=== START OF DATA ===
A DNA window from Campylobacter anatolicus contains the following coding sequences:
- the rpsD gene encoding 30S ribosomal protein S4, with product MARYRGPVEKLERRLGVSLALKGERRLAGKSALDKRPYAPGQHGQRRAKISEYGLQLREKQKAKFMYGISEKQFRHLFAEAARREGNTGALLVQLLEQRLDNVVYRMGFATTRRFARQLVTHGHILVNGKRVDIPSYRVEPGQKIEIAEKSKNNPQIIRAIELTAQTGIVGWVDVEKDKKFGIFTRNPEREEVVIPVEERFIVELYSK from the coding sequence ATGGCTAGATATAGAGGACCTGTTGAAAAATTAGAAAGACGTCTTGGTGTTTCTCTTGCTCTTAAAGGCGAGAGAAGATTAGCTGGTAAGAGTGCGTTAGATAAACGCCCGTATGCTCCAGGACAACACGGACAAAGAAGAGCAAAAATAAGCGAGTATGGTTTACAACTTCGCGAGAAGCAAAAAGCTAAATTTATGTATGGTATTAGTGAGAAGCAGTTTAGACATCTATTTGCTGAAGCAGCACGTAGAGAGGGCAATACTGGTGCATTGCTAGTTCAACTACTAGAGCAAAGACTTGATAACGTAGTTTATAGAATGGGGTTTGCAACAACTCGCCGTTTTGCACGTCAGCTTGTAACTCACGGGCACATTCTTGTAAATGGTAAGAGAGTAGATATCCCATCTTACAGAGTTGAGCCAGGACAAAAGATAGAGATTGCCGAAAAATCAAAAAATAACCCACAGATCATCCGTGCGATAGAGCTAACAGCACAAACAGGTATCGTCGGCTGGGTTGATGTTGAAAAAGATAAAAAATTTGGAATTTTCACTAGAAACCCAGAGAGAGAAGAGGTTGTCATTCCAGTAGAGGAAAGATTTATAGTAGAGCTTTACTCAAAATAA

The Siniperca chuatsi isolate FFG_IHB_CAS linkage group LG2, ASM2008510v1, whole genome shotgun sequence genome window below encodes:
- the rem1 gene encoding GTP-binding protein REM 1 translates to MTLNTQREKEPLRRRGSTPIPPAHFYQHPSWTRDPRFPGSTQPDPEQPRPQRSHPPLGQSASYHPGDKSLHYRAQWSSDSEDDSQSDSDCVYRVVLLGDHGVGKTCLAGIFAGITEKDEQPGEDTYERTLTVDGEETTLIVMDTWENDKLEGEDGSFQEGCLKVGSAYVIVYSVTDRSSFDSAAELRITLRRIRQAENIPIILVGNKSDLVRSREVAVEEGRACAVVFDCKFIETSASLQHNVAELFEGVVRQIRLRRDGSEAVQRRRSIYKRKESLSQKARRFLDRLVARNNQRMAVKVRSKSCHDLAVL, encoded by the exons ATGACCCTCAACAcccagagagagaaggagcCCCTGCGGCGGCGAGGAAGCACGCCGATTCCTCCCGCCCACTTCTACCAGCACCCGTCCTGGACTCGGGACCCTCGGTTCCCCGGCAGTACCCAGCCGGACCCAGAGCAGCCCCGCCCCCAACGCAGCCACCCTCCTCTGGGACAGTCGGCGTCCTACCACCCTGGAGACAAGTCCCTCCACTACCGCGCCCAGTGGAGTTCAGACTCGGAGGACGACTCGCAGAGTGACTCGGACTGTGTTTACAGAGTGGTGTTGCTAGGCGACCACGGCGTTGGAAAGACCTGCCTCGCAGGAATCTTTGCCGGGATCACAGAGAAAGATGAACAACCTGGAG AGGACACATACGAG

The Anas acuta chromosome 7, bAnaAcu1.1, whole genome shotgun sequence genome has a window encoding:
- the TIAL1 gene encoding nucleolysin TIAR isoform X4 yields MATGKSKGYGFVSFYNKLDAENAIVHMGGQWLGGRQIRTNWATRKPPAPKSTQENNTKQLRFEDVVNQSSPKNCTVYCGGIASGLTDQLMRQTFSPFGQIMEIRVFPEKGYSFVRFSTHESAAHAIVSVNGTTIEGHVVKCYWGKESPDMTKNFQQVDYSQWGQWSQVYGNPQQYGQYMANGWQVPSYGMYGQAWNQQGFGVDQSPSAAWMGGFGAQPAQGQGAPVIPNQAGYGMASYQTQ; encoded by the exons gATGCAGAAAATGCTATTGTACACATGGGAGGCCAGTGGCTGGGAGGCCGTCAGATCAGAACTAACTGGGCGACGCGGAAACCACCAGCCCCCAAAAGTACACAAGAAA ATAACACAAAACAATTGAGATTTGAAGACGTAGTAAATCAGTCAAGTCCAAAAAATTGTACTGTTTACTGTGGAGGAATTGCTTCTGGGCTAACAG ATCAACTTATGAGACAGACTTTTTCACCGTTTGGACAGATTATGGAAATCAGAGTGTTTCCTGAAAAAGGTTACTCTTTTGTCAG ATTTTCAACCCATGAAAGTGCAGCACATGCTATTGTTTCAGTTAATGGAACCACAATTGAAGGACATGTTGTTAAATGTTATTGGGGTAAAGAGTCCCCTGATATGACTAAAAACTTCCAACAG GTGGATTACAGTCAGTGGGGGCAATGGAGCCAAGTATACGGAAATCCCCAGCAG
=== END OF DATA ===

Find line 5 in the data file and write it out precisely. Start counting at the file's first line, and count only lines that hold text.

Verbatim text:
The Anas acuta chromosome 7, bAnaAcu1.1, whole genome shotgun sequence genome has a window encoding: